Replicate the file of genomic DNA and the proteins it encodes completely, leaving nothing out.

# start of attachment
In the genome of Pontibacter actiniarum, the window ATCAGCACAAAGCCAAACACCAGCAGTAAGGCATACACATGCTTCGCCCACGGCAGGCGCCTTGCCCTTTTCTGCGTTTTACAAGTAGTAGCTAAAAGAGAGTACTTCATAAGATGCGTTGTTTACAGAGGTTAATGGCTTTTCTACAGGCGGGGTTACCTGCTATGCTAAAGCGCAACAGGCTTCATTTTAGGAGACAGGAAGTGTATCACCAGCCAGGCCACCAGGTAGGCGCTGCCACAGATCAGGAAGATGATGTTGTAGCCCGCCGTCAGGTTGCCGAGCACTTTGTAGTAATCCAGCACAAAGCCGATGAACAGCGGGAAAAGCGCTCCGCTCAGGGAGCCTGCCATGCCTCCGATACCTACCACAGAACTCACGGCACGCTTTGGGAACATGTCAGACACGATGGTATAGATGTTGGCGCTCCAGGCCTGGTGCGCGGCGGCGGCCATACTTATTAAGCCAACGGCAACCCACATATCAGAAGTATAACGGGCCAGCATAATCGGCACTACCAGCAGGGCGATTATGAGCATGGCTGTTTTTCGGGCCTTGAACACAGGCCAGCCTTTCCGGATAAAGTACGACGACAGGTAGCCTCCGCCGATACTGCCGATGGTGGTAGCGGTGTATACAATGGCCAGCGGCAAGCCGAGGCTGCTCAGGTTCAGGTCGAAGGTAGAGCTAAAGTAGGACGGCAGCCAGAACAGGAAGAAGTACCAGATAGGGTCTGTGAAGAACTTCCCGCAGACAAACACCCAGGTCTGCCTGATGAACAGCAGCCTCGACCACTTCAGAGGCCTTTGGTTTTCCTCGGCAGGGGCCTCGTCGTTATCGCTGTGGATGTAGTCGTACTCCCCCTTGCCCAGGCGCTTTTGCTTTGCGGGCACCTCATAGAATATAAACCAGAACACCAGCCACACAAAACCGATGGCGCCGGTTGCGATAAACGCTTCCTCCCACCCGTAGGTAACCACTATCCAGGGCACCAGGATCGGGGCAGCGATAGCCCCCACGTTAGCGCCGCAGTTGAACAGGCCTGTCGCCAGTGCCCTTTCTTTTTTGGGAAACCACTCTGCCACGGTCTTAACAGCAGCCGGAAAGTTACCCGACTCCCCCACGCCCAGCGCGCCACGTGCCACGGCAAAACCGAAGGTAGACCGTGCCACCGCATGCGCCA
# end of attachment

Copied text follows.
In the genome of Pontibacter actiniarum, the window ATCAGCACAAAGCCAAACACCAGCAGTAAGGCATACACATGCTTCGCCCACGGCAGGCGCCTTGCCCTTTTCTGCGTTTTACAAGTAGTAGCTAAAAGAGAGTACTTCATAAGATGCGTTGTTTACAGAGGTTAATGGCTTTTCTACAGGCGGGGTTACCTGCTATGCTAAAGCGCAACAGGCTTCATTTTAGGAGACAGGAAGTGTATCACCAGCCAGGCCACCAGGTAGGCGCTGCCACAGATCAGGAAGATGATGTTGTAGCCCGCCGTCAGGTTGCCGAGCACTTTGTAGTAATCCAGCACAAAGCCGATGAACAGCGGGAAAAGCGCTCCGCTCAGGGAGCCTGCCATGCCTCCGATACCTACCACAGAACTCACGGCACGCTTTGGGAACATGTCAGACACGATGGTATAGATGTTGGCGCTCCAGGCCTGGTGCGCGGCGGCGGCCATACTTATTAAGCCAACGGCAACCCACATATCAGAAGTATAACGGGCCAGCATAATCGGCACTACCAGCAGGGCGATTATGAGCATGGCTGTTTTTCGGGCCTTGAACACAGGCCAGCCTTTCCGGATAAAGTACGACGACAGGTAGCCTCCGCCGATACTGCCGATGGTGGTAGCGGTGTATACAATGGCCAGCGGCAAGCCGAGGCTGCTCAGGTTCAGGTCGAAGGTAGAGCTAAAGTAGGACGGCAGCCAGAACAGGAAGAAGTACCAGATAGGGTCTGTGAAGAACTTCCCGCAGACAAACACCCAGGTCTGCCTGATGAACAGCAGCCTCGACCACTTCAGAGGCCTTTGGTTTTCCTCGGCAGGGGCCTCGTCGTTATCGCTGTGGATGTAGTCGTACTCCCCCTTGCCCAGGCGCTTTTGCTTTGCGGGCACCTCATAGAATATAAACCAGAACACCAGCCACACAAAACCGATGGCGCCGGTTGCGATAAACGCTTCCTCCCACCCGTAGGTAACCACTATCCAGGGCACCAGGATCGGGGCAGCGATAGCCCCCACGTTAGCGCCGCAGTTGAACAGGCCTGTCGCCAGTGCCCTTTCTTTTTTGGGAAACCACTCTGCCACGGTCTTAACAGCAGCCGGAAAGTTACCCGACTCCCCCACGCCCAGCGCGCCACGTGCCACGGCAAAACCGAAGGTAGACCGTGCCACCGCATGCGCCA